17. 51-Justin Allgaier
18. 43-Aric Almirola
19. 34-David Ragan
20. 17-Ricky Stenhouse Jr.
21. 10-Danica Patrick
22. 38-David Gilliland
23. 36-Reed Sorenson
24. 11-Denny Hamlin
25. 32-Boris Said
26. 77-Nelson Piquet Jr.
27. 15-Clint Boywer
28. 48-Jimmie Johnson, led 6 laps
29. 40-Landon Cassill, Running, Lap 89
30. 66-Joe Nemechek, Running, Lap 89
31. 7-Michael Annett, Running, Lap 88
32. 27-Paul Menard, Running, Lap 87
33. 33-Alex Kennedy, Accident, Lap 86
34. 24-Jeff Gordon, led 29 laps, Running, Lap 86
35. 2-Brad Keselowski, Running, Lap 85
36. 23-Alex Bowman, Running, Lap 85
37. 14-Regan Smith, Accident, Lap 81
38. 98-Josh Wise, Running, Lap 78
39. 83-Ryan Truex, Suspension, Lap 69
40. 18-Kyle Busch, Running, Lap 69
41. 31-Ryan Newman, Lap 55, Accident
42. 95-Michael McDowell, Lap 55, Accident
43. 26-Cole Whitt, Lap 9, Accident

‘Game-changing’ multi-year agreement will take INDYCAR, NBC Sports ‘to the next level’


NEW YORK – As the fourth Nor’easter in three weeks bore down on the Big Apple, it was tough to spot people that were clearly in a good mood.

But Jon Miller, president of programming for NBC Sports and NBCSN, was clearly in a good mood.

On Wednesday morning at 10 am ET, we all found out why: NBC will become the exclusive home of the IndyCar Series and the Indianapolis 500, starting in 2019.

The new three-year deal not only makes “The Greatest Spectacle in Racing” part of the network’s “Championship Season” – its collection of high-profile championship events from May to July – but also reaffirms NBC’s status as the home of motorsports television in the United States.

That status is something Miller doesn’t take for granted.

“It’s important people know that storytelling is in our DNA, and motorsports lends itself very well to storytelling,” Miller said as he, INDYCAR CEO Mark Miles and driver James Hinchcliffe made a snowy trek to the New York Stock Exchange to promote the deal on CNBC’s “Squawk on the Street.”

“We’ve had great success with the second half of the entire NASCAR season, and then we’ve had half of the IndyCar package [since 2009] … But we never had the real meat of the series and that didn’t set anybody up for success.

“Having the entire package of IndyCar now – all 17 races, qualifying, practice, you name it – really sets IndyCar on a strong path and solidifies NBC’s position as the home of motorsports. I think it becomes a property much like the Premier League, the NHL, and even the Olympics and the Triple Crown. We have 100 percent of the media opportunity and we can put all those great assets behind it.”

With the storm no doubt keeping some traders home, the floor of the NYSE was relatively subdued. But that made it no less important to be at the heart of Wall Street. Miles and his team are pursuing a new title sponsor for the IndyCar Series to replace Verizon, which will fully focus its efforts in the series with the powerhouse Team Penske going forward in 2019.

The new deal – which includes 8 races per year on the NBC network (with the remaining races going to NBCSN), live streaming of all races, and a direct-to-consumer package with NBC Sports Gold – gave Miles plenty to push for any potential backers. As for Hinchcliffe, he held his own nicely in an interview that also explored IndyCar’s global ambitions, the impact of technology on the sport, and of course, his spin around the ballroom on “Dancing with the Stars.”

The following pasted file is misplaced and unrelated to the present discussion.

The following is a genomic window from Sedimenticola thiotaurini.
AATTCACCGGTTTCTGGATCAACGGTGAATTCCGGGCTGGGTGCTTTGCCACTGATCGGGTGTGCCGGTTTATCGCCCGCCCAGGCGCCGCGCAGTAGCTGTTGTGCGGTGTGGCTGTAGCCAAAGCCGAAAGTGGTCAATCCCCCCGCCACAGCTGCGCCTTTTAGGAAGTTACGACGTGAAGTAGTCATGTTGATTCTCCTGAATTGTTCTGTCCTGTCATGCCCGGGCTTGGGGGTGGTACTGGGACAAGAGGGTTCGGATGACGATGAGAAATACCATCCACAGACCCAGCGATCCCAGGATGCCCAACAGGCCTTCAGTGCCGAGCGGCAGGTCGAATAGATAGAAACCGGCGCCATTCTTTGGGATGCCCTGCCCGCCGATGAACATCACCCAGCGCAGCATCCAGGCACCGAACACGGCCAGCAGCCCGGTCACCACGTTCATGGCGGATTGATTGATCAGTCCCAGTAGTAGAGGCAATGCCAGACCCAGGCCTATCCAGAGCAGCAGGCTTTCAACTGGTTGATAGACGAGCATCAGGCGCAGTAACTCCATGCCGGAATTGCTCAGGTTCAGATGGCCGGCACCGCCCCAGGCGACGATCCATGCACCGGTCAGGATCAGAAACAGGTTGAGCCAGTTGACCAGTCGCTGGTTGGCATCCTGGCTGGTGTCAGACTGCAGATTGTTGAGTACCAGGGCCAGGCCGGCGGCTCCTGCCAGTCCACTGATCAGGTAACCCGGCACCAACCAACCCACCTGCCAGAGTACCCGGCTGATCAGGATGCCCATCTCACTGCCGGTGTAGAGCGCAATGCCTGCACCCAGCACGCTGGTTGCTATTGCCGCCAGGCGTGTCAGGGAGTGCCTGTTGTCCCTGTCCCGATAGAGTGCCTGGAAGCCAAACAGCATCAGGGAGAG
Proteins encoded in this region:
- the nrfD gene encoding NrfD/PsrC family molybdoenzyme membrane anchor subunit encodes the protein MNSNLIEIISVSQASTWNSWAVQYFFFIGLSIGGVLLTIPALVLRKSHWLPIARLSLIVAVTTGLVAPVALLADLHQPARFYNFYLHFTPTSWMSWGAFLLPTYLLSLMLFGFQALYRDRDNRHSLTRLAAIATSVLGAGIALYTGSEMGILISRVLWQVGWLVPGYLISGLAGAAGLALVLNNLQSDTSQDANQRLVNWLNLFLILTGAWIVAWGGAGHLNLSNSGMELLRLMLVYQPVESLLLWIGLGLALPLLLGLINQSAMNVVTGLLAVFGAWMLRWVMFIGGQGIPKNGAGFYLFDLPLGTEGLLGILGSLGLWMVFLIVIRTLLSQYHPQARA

On the ride back to 30 Rock, Miles was confident that NBC can play a big role in attracting a sponsor that can help the series keep growing.

“With respect to our work in finding the best title sponsor, it’s really important – and this has not been talked about much – but we expect to work with hand in glove with NBC’s sales,” he explained. “We have the opportunity to create packages which are both broadcast sponsorship and series sponsorship, I think, in a way that doesn’t come along very often.

“Usually, the media deal and the sponsorship deal doesn’t align like this, so we’re really excited about the offering we’ll have and the approach to the market we can take.”

Should the partnership with NBC bear fruit on that front and others, it will only add to the upswing that the IndyCar Series has had in recent years.

Hinchcliffe has been a witness to that. He entered the series in 2011, when it was trying to find its footing after the sport’s reunification three years earlier. After 13 years of CART vs. the Indy Racing League, getting everything back under one roof was not a smooth process.

But fast-forward seven years, and things have changed for the better. TV ratings and digital viewers have gone up. Race scheduling has become more stable and enhanced with the return of traditional open-wheel markets. And this year’s debut of the universal aero kit aims to pump up the action on the track, while also giving the cars a cleaner, meaner look.

Now, with NBC all in, Hinchcliffe is bullish on his sport’s future.

“This is a game-changing thing for us,” he declared. “If you look at the last four or five years, we’ve seen a steady growth in pretty much every measureable metric that there is – in a time where, globally, motorsports is in a bit of a downturn.

“The fact that IndyCar was able to rally against a global dip in motorsports interest, attendance, sponsorship – it speaks volumes to what we have been doing and this is just gonna take us to that next level.”